While insisting that very specific, localised knowledge is essential to economic decision making, Hayek clearly recognises that the ``man on the spot'' needs to know more than just his immediate circumstances before he can act effectively. Hence there arises the problem of ``communicating to him such further information as he needs to fit his decisions into the whole pattern of changes of the larger economic system'' (Hayek, 1945, p. 525) How much does he need to know? Fortuitously, only that which is conveyed by prices. Hayek constructs an example to illustrate his point:
Assume that somewhere in the world a new opportunity for the use of some raw material, say tin, has arisen, or that one of the sources of supply of tin has been eliminated. It does not matter for our purpose and it is very significant that it does not matter which of these two causes has made tin more scarce. All that the users of tin need to know is that some of the tin they used to consume is now more profitably employed elsewhere, and that in consequence they must economize tin. There is no need for the great majority of them even to know where the more urgent need has arisen, or in favor of what other uses they ought to husband the supply. (Hayek, 1945, p. 526)<#90#>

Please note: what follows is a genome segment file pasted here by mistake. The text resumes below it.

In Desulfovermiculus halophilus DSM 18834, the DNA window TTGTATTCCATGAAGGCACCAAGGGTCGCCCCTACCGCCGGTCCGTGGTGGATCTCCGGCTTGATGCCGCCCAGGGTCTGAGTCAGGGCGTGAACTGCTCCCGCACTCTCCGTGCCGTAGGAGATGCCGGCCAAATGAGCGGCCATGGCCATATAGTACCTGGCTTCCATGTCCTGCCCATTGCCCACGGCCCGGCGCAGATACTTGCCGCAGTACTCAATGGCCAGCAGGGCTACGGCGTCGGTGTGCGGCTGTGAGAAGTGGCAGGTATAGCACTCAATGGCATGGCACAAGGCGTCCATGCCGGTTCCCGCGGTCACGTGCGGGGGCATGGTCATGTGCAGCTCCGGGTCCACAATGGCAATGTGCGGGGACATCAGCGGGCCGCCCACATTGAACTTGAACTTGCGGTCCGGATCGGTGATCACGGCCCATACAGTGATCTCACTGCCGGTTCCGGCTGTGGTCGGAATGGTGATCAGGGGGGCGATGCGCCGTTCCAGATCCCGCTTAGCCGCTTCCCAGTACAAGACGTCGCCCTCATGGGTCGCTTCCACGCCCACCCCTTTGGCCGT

Despite the absence of any such overview, the effects of the disturbance in the tin market will ramify throughout the economy just the same.
The whole acts as one market, not because any of its members survey the whole field, but because their limited individual fields of vision sufficiently overlap so that through many intermediaries the relevant information is communicated to all. (<#68#>ibid<#68#>.)<#91#>
Therefore the significant thing about the price system is ``the economy of knowledge with which it operates'' (Hayek, 1945, pp. 526--7). He drives his point home thus:
It is more than a metaphor to describe the price system as a kind of machinery for registering change, or a system of telecommunications which enables individual producers to watch merely the movement of a few pointers, as an engineer might watch the hands of a few dials, in order to adjust their activities to changes of which they may never know more than is reflected in the price movements. (Hayek, 1945, p. 527)<#92#>
He admits that the adjustments produced via the price system are not perfect in the sense of general equilibrium theory, but they are nonetheless a ``marvel'' of economical coordination. (<#72#>ibid<#72#>.)